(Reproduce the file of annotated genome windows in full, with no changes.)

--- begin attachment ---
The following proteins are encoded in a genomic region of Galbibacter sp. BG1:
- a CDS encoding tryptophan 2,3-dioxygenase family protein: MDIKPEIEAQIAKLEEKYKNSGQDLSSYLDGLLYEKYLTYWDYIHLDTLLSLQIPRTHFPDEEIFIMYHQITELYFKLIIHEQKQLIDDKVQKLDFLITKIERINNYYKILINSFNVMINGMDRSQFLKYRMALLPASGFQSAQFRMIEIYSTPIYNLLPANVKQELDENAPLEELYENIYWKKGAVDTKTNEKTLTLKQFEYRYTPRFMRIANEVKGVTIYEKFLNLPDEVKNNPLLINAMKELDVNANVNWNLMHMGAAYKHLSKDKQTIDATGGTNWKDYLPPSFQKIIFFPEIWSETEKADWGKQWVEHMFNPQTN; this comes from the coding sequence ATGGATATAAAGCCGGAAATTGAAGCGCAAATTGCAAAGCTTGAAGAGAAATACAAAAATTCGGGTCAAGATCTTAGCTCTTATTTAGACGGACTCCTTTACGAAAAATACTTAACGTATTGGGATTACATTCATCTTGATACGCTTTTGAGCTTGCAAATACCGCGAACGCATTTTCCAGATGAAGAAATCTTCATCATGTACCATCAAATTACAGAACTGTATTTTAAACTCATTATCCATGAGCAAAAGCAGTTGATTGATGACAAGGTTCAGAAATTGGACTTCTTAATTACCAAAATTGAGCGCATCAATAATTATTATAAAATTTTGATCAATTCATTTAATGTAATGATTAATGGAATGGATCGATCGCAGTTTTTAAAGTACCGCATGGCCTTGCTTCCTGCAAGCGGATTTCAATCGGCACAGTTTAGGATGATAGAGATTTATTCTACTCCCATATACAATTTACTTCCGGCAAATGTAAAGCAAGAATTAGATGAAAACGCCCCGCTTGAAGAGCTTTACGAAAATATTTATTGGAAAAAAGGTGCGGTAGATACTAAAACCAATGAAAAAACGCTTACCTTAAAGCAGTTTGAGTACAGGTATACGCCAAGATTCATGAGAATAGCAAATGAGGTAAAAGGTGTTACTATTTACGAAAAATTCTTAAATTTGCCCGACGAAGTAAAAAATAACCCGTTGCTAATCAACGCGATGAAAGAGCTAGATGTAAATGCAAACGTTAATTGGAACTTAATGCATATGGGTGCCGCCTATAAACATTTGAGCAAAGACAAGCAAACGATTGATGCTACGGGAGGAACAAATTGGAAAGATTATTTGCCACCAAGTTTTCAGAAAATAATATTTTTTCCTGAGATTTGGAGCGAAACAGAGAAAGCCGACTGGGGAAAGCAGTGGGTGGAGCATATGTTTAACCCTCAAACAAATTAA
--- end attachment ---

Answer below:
The following proteins are encoded in a genomic region of Galbibacter sp. BG1:
- a CDS encoding tryptophan 2,3-dioxygenase family protein: MDIKPEIEAQIAKLEEKYKNSGQDLSSYLDGLLYEKYLTYWDYIHLDTLLSLQIPRTHFPDEEIFIMYHQITELYFKLIIHEQKQLIDDKVQKLDFLITKIERINNYYKILINSFNVMINGMDRSQFLKYRMALLPASGFQSAQFRMIEIYSTPIYNLLPANVKQELDENAPLEELYENIYWKKGAVDTKTNEKTLTLKQFEYRYTPRFMRIANEVKGVTIYEKFLNLPDEVKNNPLLINAMKELDVNANVNWNLMHMGAAYKHLSKDKQTIDATGGTNWKDYLPPSFQKIIFFPEIWSETEKADWGKQWVEHMFNPQTN; this comes from the coding sequence ATGGATATAAAGCCGGAAATTGAAGCGCAAATTGCAAAGCTTGAAGAGAAATACAAAAATTCGGGTCAAGATCTTAGCTCTTATTTAGACGGACTCCTTTACGAAAAATACTTAACGTATTGGGATTACATTCATCTTGATACGCTTTTGAGCTTGCAAATACCGCGAACGCATTTTCCAGATGAAGAAATCTTCATCATGTACCATCAAATTACAGAACTGTATTTTAAACTCATTATCCATGAGCAAAAGCAGTTGATTGATGACAAGGTTCAGAAATTGGACTTCTTAATTACCAAAATTGAGCGCATCAATAATTATTATAAAATTTTGATCAATTCATTTAATGTAATGATTAATGGAATGGATCGATCGCAGTTTTTAAAGTACCGCATGGCCTTGCTTCCTGCAAGCGGATTTCAATCGGCACAGTTTAGGATGATAGAGATTTATTCTACTCCCATATACAATTTACTTCCGGCAAATGTAAAGCAAGAATTAGATGAAAACGCCCCGCTTGAAGAGCTTTACGAAAATATTTATTGGAAAAAAGGTGCGGTAGATACTAAAACCAATGAAAAAACGCTTACCTTAAAGCAGTTTGAGTACAGGTATACGCCAAGATTCATGAGAATAGCAAATGAGGTAAAAGGTGTTACTATTTACGAAAAATTCTTAAATTTGCCCGACGAAGTAAAAAATAACCCGTTGCTAATCAACGCGATGAAAGAGCTAGATGTAAATGCAAACGTTAATTGGAACTTAATGCATATGGGTGCCGCCTATAAACATTTGAGCAAAGACAAGCAAACGATTGATGCTACGGGAGGAACAAATTGGAAAGATTATTTGCCACCAAGTTTTCAGAAAATAATATTTTTTCCTGAGATTTGGAGCGAAACAGAGAAAGCCGACTGGGGAAAGCAGTGGGTGGAGCATATGTTTAACCCTCAAACAAATTAA